After a battle of more than four years, court says firefighter could not prove allegations.
After more than four years of litigation, a complaint filed in federal court against the city of Jacksonville alleging racial discrimination and hostile work conditions was dismissed.
On Aug. 28, U.S. District Judge Timothy Corrigan granted summary judgment in favor of the city and against the plaintiff, Marcel White, and ordered the case file closed.
White is identified in court documents as an employee of the Jacksonville Fire and Rescue Department since 1994. An African-American, he alleged JFRD discriminated against him based on his race in violation of Title VII of the 1964 federal Civil Rights Act and also retaliated against him for making complaints, harassed him and created a hostile work environment in violation of Chapter 760, Florida Statutes.
In 2002, White, whose rank is firefighter, obtained his state inspector’s license and was assigned to JFRD’s Fire Prevention Division.
Inspectors annually evaluate more than 20,000 commercial properties and places of public assembly to ensure compliance with city fire protection codes and state law.
In March 2012, Kevin Jones, the fire prevention quality assurance officer, notified White and the other 12 fire safety inspectors in an email that the inspectors were not issuing written citations for all observed violations and that the practice had to stop as it jeopardized public safety.
Court documents indicate that at the time of the notification, one of the fire inspectors was Hispanic, three were white and nine were African-American, as was the quality assurance officer.
About a month after the email, when Jones had not noticed significant improvement, he sent the inspectors another email. It noted his concern that the low number of citations written compared to the number of inspections performed could be indicative of “misconduct.”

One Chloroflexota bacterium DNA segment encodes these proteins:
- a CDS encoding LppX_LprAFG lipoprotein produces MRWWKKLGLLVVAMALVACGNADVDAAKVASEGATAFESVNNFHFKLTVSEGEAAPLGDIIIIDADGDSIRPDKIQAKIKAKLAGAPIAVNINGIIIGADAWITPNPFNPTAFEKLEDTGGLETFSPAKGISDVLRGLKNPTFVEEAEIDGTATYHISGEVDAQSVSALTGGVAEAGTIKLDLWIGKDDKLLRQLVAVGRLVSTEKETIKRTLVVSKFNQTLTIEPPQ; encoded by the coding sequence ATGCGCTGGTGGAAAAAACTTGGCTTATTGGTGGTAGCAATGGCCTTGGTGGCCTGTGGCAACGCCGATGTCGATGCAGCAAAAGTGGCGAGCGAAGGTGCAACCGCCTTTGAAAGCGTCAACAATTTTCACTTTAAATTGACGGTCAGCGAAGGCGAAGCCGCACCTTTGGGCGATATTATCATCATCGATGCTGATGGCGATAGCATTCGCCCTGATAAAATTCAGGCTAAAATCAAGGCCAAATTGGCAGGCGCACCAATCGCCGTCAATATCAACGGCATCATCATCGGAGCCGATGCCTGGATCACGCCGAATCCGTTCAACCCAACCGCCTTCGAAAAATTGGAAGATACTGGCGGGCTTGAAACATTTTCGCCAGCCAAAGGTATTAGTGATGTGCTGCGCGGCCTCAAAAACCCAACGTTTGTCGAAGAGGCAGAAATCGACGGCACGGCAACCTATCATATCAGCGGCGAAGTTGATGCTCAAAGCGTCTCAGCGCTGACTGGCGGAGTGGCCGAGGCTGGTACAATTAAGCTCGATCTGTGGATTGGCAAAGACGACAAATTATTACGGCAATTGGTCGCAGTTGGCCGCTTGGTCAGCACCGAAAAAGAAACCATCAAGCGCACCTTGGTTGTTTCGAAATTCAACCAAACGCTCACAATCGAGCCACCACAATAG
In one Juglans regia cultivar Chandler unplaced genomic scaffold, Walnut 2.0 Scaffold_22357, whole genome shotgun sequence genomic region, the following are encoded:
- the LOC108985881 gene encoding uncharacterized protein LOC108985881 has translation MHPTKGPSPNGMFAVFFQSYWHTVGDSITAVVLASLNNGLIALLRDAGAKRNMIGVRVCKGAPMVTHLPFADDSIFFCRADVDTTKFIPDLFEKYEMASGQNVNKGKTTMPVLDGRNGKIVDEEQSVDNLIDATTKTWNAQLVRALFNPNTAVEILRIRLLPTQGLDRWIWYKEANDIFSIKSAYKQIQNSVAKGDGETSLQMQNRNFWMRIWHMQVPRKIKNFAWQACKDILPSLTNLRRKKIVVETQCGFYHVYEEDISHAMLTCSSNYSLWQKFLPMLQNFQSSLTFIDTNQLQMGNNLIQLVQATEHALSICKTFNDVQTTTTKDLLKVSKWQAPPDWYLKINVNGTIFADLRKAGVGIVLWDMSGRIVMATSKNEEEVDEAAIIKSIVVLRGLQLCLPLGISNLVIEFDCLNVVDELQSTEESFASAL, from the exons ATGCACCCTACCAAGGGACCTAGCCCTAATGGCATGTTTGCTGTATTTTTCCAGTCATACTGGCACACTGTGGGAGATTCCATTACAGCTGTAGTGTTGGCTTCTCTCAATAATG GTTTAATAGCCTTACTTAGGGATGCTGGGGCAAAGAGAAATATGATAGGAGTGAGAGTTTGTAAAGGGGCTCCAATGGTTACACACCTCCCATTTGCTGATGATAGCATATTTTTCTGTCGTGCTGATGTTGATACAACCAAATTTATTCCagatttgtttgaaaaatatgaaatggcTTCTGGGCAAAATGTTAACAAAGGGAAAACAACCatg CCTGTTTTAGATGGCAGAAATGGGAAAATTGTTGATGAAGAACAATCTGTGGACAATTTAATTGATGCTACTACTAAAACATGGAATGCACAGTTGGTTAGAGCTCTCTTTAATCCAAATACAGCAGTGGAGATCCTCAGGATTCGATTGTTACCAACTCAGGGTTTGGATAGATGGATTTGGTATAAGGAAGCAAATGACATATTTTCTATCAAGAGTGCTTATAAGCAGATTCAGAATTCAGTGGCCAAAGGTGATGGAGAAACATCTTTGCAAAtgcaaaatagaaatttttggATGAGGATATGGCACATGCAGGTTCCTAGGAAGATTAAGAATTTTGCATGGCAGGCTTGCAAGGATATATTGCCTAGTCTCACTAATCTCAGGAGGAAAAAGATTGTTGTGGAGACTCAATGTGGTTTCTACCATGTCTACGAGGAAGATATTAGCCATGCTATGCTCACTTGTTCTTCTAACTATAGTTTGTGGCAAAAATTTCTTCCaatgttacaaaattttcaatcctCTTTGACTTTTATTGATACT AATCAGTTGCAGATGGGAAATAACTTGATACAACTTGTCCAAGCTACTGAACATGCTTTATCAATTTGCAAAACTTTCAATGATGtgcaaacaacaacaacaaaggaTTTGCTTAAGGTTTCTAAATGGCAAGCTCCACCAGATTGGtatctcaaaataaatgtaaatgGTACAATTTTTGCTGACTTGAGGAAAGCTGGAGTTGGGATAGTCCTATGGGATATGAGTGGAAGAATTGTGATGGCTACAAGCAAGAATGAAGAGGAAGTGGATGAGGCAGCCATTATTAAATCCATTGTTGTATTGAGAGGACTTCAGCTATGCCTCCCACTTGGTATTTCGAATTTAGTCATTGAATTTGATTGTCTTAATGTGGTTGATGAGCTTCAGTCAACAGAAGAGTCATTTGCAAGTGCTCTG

He stated that inspectors are required by law to document fire code violations in writing and that failure to do so would be treated as “willful negligence of duty and/or incompetence.”
A few weeks later, while performing a quality assurance review, Jones determined that in multiple instances, White had failed to properly document expired fire extinguishers and sprinkler systems at locations he had inspected. The review also determined that in some commercial blocks that White reportedly had fully inspected, he had skipped some businesses entirely.
On May 8, 2012, Jones issued to White his findings in a “Rule Infraction Charges” notice, which indicates that disciplinary action may be taken.
White submitted a rebuttal to the charges, stating he was following accepted practices and questioned whether he was being singled out, since no other inspectors were being accused of improper conduct after the review.
The charges and White’s rebuttal were reviewed by JFRD Fire Chief Martin Senterfitt, who determined the matter could involve possible criminal charges and referred it to the State Fire Marshal.
The state completed a six-month investigation that identified possible falsification of records and multiple examples of negligence involving breach of duty. The case was referred to the State Attorney’s Office, which decided not to prosecute it as a criminal matter. Instead, JFRD was advised the findings should be handled as a disciplinary matter, which JFRD elected not to pursue, according to court documents.
White then assured his superiors he was prepared to perform inspections in accordance with the law and he was returned to duty as an inspector.
While the state investigation was underway, White was assigned to a 40-hour week in Tactical Support and not allowed to perform fire safety inspections or work in the field. He forfeited his inspector’s pay and his special assignment pay.
White requested retroactive special assignment and inspector pay for the period while he was reassigned ($3,636.34) but JFRD denied his request because the reassignment was justified in light of the state fire marshal’s findings.
It was also during his reassignment that White filed the discrimination and workforce complaint.
The court found that White could not prove his allegations through direct or circumstantial evidence and that the city followed proper procedure in its handling of White’s civil rights and employment.